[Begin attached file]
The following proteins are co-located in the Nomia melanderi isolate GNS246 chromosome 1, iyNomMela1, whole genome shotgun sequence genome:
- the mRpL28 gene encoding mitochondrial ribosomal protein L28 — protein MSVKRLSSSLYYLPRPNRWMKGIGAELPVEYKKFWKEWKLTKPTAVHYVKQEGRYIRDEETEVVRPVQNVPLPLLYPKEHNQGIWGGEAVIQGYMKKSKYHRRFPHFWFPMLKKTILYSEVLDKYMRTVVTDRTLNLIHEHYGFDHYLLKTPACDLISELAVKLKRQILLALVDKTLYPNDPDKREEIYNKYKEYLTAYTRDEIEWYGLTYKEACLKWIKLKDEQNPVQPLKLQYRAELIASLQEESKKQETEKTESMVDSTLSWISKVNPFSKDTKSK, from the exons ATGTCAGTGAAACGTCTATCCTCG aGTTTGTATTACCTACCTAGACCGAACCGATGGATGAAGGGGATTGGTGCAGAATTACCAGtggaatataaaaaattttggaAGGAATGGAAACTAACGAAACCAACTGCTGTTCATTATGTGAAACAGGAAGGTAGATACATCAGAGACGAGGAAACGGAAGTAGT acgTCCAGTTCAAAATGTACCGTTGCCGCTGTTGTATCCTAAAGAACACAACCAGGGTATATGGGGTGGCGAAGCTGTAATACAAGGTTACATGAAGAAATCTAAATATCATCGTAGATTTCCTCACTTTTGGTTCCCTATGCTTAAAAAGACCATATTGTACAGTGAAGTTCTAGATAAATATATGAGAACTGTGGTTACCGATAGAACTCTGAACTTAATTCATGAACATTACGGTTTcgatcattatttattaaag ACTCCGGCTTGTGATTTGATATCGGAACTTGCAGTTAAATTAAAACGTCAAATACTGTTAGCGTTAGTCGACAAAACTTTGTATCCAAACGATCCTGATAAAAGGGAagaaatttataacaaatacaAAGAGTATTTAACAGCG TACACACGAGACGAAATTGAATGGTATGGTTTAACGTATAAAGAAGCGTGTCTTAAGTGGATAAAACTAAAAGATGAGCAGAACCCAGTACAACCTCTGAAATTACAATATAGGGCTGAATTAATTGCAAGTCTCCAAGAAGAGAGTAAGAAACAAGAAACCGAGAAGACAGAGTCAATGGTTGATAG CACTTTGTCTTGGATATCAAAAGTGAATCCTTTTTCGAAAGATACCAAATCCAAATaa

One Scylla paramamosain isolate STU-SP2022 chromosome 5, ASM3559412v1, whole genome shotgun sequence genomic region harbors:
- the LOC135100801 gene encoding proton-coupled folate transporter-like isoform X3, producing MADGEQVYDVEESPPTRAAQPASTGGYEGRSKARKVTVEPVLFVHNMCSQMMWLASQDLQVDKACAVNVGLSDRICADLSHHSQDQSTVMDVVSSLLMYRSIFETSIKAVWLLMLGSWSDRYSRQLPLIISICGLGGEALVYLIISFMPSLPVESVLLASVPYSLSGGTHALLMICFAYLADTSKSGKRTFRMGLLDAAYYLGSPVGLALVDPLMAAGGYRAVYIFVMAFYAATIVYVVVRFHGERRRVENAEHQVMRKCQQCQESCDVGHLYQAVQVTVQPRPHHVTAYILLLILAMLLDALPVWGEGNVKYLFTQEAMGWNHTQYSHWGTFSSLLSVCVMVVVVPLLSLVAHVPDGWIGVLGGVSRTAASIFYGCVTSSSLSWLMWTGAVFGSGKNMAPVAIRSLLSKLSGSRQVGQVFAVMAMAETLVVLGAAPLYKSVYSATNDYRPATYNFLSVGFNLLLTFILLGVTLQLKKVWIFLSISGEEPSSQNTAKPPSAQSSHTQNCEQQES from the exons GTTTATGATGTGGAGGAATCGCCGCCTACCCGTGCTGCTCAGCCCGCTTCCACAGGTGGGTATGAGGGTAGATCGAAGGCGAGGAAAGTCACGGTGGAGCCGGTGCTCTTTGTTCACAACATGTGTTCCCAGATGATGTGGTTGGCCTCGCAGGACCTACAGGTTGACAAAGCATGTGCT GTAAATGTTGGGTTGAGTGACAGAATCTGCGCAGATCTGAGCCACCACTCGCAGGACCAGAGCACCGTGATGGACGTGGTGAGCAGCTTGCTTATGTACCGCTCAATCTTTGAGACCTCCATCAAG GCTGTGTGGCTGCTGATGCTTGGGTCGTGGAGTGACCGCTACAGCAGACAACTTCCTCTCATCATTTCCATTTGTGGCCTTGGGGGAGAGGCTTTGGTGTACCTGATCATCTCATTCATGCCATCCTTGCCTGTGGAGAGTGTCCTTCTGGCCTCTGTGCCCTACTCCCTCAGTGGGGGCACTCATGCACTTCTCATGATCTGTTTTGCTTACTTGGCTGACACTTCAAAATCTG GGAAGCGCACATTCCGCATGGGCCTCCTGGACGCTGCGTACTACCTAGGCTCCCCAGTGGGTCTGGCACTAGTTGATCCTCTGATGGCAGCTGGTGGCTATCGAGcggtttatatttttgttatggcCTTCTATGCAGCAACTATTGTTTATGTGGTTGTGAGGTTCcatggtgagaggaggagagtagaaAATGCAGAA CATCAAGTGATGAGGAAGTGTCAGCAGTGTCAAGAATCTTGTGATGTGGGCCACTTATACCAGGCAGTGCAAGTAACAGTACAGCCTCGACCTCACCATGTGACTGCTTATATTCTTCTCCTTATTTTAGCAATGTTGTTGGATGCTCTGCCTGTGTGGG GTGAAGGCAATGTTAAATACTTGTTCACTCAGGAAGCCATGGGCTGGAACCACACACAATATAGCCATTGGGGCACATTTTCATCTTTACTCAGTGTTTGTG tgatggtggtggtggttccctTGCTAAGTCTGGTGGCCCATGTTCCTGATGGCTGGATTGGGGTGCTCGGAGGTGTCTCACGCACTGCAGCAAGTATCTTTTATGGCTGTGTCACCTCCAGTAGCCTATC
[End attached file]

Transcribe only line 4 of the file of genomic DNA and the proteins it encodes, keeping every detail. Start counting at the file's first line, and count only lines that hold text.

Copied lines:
- the LOC135100801 gene encoding proton-coupled folate transporter-like isoform X3, producing MADGEQVYDVEESPPTRAAQPASTGGYEGRSKARKVTVEPVLFVHNMCSQMMWLASQDLQVDKACAVNVGLSDRICADLSHHSQDQSTVMDVVSSLLMYRSIFETSIKAVWLLMLGSWSDRYSRQLPLIISICGLGGEALVYLIISFMPSLPVESVLLASVPYSLSGGTHALLMICFAYLADTSKSGKRTFRMGLLDAAYYLGSPVGLALVDPLMAAGGYRAVYIFVMAFYAATIVYVVVRFHGERRRVENAEHQVMRKCQQCQESCDVGHLYQAVQVTVQPRPHHVTAYILLLILAMLLDALPVWGEGNVKYLFTQEAMGWNHTQYSHWGTFSSLLSVCVMVVVVPLLSLVAHVPDGWIGVLGGVSRTAASIFYGCVTSSSLSWLMWTGAVFGSGKNMAPVAIRSLLSKLSGSRQVGQVFAVMAMAETLVVLGAAPLYKSVYSATNDYRPATYNFLSVGFNLLLTFILLGVTLQLKKVWIFLSISGEEPSSQNTAKPPSAQSSHTQNCEQQES from the exons GTTTATGATGTGGAGGAATCGCCGCCTACCCGTGCTGCTCAGCCCGCTTCCACAGGTGGGTATGAGGGTAGATCGAAGGCGAGGAAAGTCACGGTGGAGCCGGTGCTCTTTGTTCACAACATGTGTTCCCAGATGATGTGGTTGGCCTCGCAGGACCTACAGGTTGACAAAGCATGTGCT GTAAATGTTGGGTTGAGTGACAGAATCTGCGCAGATCTGAGCCACCACTCGCAGGACCAGAGCACCGTGATGGACGTGGTGAGCAGCTTGCTTATGTACCGCTCAATCTTTGAGACCTCCATCAAG GCTGTGTGGCTGCTGATGCTTGGGTCGTGGAGTGACCGCTACAGCAGACAACTTCCTCTCATCATTTCCATTTGTGGCCTTGGGGGAGAGGCTTTGGTGTACCTGATCATCTCATTCATGCCATCCTTGCCTGTGGAGAGTGTCCTTCTGGCCTCTGTGCCCTACTCCCTCAGTGGGGGCACTCATGCACTTCTCATGATCTGTTTTGCTTACTTGGCTGACACTTCAAAATCTG GGAAGCGCACATTCCGCATGGGCCTCCTGGACGCTGCGTACTACCTAGGCTCCCCAGTGGGTCTGGCACTAGTTGATCCTCTGATGGCAGCTGGTGGCTATCGAGcggtttatatttttgttatggcCTTCTATGCAGCAACTATTGTTTATGTGGTTGTGAGGTTCcatggtgagaggaggagagtagaaAATGCAGAA CATCAAGTGATGAGGAAGTGTCAGCAGTGTCAAGAATCTTGTGATGTGGGCCACTTATACCAGGCAGTGCAAGTAACAGTACAGCCTCGACCTCACCATGTGACTGCTTATATTCTTCTCCTTATTTTAGCAATGTTGTTGGATGCTCTGCCTGTGTGGG GTGAAGGCAATGTTAAATACTTGTTCACTCAGGAAGCCATGGGCTGGAACCACACACAATATAGCCATTGGGGCACATTTTCATCTTTACTCAGTGTTTGTG tgatggtggtggtggttccctTGCTAAGTCTGGTGGCCCATGTTCCTGATGGCTGGATTGGGGTGCTCGGAGGTGTCTCACGCACTGCAGCAAGTATCTTTTATGGCTGTGTCACCTCCAGTAGCCTATC